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ECPR Rising Star Award

Parliamentary Opposition in Non-Parliamentary Systems: Continuities and Changes in Switzerland Since 1990s

Political Parties
Andrea Pilotti
Université de Lausanne
Andrea Pilotti
Université de Lausanne
Yannis Papadopoulos
Université de Lausanne

According to a widespread academic opinion, the Swiss regime is neither parliamentary nor presidential (Lijphart 1999). It displays some elements of both models (Varone 2004). Oppositional behaviour in Switzerland can be expressed normally by the refusal of the general discussion on a bill, the (not frequent, even for opponents) refusal of the bill at the final vote, or by amendments during the debate on the different articles of the law. We can also consider the most binding among the propositional instruments, such as parliamentary initiatives (or parliamentary motions, the latter leaving more discretion to the government), as oppositional tools as well. They aim at generating legislation in the absence of governmental initiation (but this may denote neglect or other priorities, not lack of will).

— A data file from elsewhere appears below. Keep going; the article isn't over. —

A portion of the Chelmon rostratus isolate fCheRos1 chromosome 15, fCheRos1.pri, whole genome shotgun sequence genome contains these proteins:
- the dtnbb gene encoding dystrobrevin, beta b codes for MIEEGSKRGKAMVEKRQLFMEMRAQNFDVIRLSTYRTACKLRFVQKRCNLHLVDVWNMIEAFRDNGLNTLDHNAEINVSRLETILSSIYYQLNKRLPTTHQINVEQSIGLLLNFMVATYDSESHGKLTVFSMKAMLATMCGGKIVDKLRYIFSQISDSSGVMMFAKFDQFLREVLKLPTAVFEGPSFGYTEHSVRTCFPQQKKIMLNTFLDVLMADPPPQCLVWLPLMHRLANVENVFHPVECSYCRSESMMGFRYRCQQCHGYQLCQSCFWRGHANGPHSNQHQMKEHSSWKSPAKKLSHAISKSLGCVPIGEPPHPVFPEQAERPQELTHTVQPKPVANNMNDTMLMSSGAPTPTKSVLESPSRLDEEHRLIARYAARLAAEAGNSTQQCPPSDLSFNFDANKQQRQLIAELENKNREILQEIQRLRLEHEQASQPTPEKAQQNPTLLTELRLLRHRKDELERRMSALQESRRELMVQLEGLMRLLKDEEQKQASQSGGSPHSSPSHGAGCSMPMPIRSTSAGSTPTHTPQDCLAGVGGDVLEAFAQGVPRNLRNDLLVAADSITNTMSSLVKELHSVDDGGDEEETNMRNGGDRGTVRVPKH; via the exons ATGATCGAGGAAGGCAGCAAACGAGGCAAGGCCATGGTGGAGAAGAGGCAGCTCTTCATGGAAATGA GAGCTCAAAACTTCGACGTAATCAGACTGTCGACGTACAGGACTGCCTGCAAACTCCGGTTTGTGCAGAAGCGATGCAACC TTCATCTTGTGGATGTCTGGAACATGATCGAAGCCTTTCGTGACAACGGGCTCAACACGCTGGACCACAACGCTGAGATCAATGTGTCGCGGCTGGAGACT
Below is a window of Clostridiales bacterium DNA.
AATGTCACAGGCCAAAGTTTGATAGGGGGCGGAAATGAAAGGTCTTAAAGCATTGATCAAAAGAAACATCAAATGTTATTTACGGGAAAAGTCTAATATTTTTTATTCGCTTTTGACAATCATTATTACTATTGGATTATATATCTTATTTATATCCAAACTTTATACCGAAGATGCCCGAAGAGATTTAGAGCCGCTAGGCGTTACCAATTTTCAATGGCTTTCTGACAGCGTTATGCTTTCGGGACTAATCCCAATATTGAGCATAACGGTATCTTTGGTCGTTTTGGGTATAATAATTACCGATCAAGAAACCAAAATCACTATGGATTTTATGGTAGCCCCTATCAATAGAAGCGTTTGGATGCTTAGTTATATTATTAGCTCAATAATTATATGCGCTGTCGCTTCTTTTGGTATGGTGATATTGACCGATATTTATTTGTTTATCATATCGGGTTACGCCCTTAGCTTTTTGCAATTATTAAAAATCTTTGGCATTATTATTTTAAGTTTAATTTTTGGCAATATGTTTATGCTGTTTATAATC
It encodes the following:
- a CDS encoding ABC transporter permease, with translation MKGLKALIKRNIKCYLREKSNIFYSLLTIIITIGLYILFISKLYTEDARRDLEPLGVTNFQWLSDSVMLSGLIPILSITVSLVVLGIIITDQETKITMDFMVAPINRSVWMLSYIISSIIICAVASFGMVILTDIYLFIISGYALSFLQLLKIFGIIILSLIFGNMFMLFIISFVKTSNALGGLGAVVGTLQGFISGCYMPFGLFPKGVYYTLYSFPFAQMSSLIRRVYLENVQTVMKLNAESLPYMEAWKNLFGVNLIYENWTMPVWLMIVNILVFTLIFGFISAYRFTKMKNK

The degree of parliamentary opposition is historically low in the Swiss Parliament. This situation is related to the consensual form of democracy (Konkordanzdemokratie) characterizing the Swiss political system, itself largely an indirect effect of the risk of a veto through the referendum in the end of the policy process.
Kerr (1978) has distinguished four basic types of parliamentary opposition in Federal Assembly : the partisan opposition, the factional opposition, the ritualistic opposition and the corporatist opposition. Kerr’s typology seems still useful to identify and classify the parliamentary opposition in Switzerland following the main issues in Swiss politics. However, more recently partisan opposition is on the rise and factional opposition not very important: polarization generates partisan cohesion and divides between ideological camps.
Our paper aims to explain how the parliamentary opposition in Switzerland is changed, especially given the change of electoral shares of the four main Swiss parties (rise of the Swiss People’s Party, weakening of the Radicals and Christian Democrats) and the increasing polarization since 1990s.
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